Earlier this year James Reeves used a Vudu 1-8×24 SFP scope on a rifle during a Thunder Ranch course. I requested to review the Vudu 1-8×24 and have used it across multiple platforms. Let’s take a look at EOTech’s Vudu 1-8×24 LPVO.
The EOTech LPVO at first glance seems like just your ordinary LPVO. However, just like the rest of the Vudu line of scopes, their 1-8×24 SFP has the same features.
Vudu came out of the gate with their own unique design to the magnification ring of their scopes. This EOTech LPVO has the same design. Rather than a power ring somewhere in the middle of the eyepiece, the entire eyepiece rotates making it much easier to rotate and change the magnification. For those who compete, they have an integrated threaded hole with a lever that comes with the scope. You can install it if you like using levers to change the magnification. I installed it because I am used to switching view levers and find the added leverage makes switching to full magnification quick and nearly effortless.
The turrets are capped and where there would be a parallax adjustment is the illuminated dot controls. Underneath the Vudu branded cap is the battery for the illuminated dot.
EOTech LPVO Reticle
EOTech claims that the dot is “day bright” however I have not found that to be the case. In bright daylight and against a bright background the dot gets lost amongst the background.
If you aim it at something darker then you can see the dot. This is more useful for lower light or night shooting.
The reticle of the EOTech LPVO is a simple BDC. However, it is not that straightforward. Take a look at the screencap below. This is 5.56×45 and how it lines up with the Vudu 1-8×24 SFP. Since it is a second focal plane, you need to max out the magnification. But the sub tensions do not match up to nice even yardages. The instruction manual was not much help either. It just talks about the physical dimensions of the reticle but not what they represent.
Here is the same reticle and bullet but set in meters just to see if maybe the sub tensions make more sense in metric. It does not.
Shooting The EOTech LPVO
I tested the Vudu 1-8×24 SFP on a variety of guns and more importantly calibers. Above I tried it on my 6.5 Grendel Larue upper. As long as I set up StrelokPro with the rifle, cartridge and scope, then I know what the sub tensions mean at full magnification and at distance.
It is just a bit annoying to have to do this every time I put the scope on a firearm of a different caliber. Another small issue is due to the MIL adjustments in the turrets. I prefer MILs over MOA but only when I have a MILs reticle to correspond with it. When zeroing or adjusting for wind or bullet drop I have no feedback from the reticle. In a normal MILs reticle, I use the reticle like a ruler. I see where my POA vs POI was and I can measure how many MILs off I was with a MILs reticle. That is not the case here with the Vudu 1-8×24 scope. So the only way MILs makes sense is to have someone with a spotting scope or rifle scope that has a MILs reticle spotting for you. Then they can tell you how many MILs off your shot was.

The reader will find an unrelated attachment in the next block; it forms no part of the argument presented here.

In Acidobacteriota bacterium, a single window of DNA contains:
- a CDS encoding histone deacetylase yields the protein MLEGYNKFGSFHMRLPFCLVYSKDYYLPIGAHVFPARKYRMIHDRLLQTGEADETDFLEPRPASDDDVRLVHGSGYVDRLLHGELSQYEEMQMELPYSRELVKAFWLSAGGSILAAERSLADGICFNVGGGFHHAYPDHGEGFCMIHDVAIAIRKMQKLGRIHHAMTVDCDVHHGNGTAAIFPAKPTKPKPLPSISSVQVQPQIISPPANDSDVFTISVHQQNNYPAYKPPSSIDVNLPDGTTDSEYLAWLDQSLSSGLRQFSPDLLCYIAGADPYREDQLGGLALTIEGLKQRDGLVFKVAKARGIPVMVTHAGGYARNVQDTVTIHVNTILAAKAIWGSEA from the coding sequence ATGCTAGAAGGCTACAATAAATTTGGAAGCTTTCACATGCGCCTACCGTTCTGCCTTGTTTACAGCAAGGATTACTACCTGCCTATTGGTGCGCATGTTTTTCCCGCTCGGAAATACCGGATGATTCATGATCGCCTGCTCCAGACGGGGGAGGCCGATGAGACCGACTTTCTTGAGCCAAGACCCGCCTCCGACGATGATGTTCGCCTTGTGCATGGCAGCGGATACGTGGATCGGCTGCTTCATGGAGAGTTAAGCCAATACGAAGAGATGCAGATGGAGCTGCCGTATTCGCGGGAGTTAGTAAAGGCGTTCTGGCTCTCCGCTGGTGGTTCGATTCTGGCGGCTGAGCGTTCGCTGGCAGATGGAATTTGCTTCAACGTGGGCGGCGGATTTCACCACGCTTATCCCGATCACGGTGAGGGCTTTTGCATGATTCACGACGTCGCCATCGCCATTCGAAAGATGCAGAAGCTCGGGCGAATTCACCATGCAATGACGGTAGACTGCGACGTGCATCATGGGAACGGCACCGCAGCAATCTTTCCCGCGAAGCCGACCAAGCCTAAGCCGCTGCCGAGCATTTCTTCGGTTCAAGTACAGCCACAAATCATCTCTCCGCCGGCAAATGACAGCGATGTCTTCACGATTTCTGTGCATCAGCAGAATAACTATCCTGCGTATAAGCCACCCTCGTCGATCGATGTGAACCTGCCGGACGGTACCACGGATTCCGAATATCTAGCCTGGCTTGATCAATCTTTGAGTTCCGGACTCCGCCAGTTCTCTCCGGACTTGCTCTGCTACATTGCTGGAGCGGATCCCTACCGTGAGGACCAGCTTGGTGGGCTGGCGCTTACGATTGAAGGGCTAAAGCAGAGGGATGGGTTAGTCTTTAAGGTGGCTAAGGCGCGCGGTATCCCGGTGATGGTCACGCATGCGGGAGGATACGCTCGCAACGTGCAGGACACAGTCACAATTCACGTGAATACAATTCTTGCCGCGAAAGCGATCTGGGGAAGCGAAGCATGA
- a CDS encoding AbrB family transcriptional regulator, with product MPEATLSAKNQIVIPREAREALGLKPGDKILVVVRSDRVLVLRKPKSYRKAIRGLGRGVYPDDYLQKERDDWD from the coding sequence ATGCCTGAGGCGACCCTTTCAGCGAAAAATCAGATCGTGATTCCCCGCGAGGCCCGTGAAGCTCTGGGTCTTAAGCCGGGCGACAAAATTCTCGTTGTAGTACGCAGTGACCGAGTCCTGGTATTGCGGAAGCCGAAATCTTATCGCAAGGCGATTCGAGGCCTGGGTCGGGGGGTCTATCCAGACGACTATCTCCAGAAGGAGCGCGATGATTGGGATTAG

The glass quality on the EOTech LPVO is really good. Very little distortion and decent sized eye box even at full magnification.
That shed is about 500 yards away.
That tree is over 900 yards away.
The cow is over 400 yards away.
Final Thoughts On EOTech LPVO
The glass is amazing. No degradation of the image at full magnification. There is a little bit of a shift, you need to move a little bit closer at full magnification than you do at 1x but it is minor. The reticle is a bit annoying and a little bit cumbersome because it is not a straightforward BDC. I am unsure as to why they used this particular reticle versus one that is matched to a particular projectile. Or put in a more useful reticle. The simplicity of the reticle is probably partially due to the fact that the scope is only second focal plane. I prefer the first focal plane, that way I can use the reticle at any magnification. However, this would complicate the scope and more than likely increase costs. The Vudu 1-8×24 retails for $1399.99 according to EOTech. If you want a scope with great glass and don’t mind using a ballistic calculator app to help you figure out what the sub tensions mean for your gun, then check out the Vudu 1-8×24.
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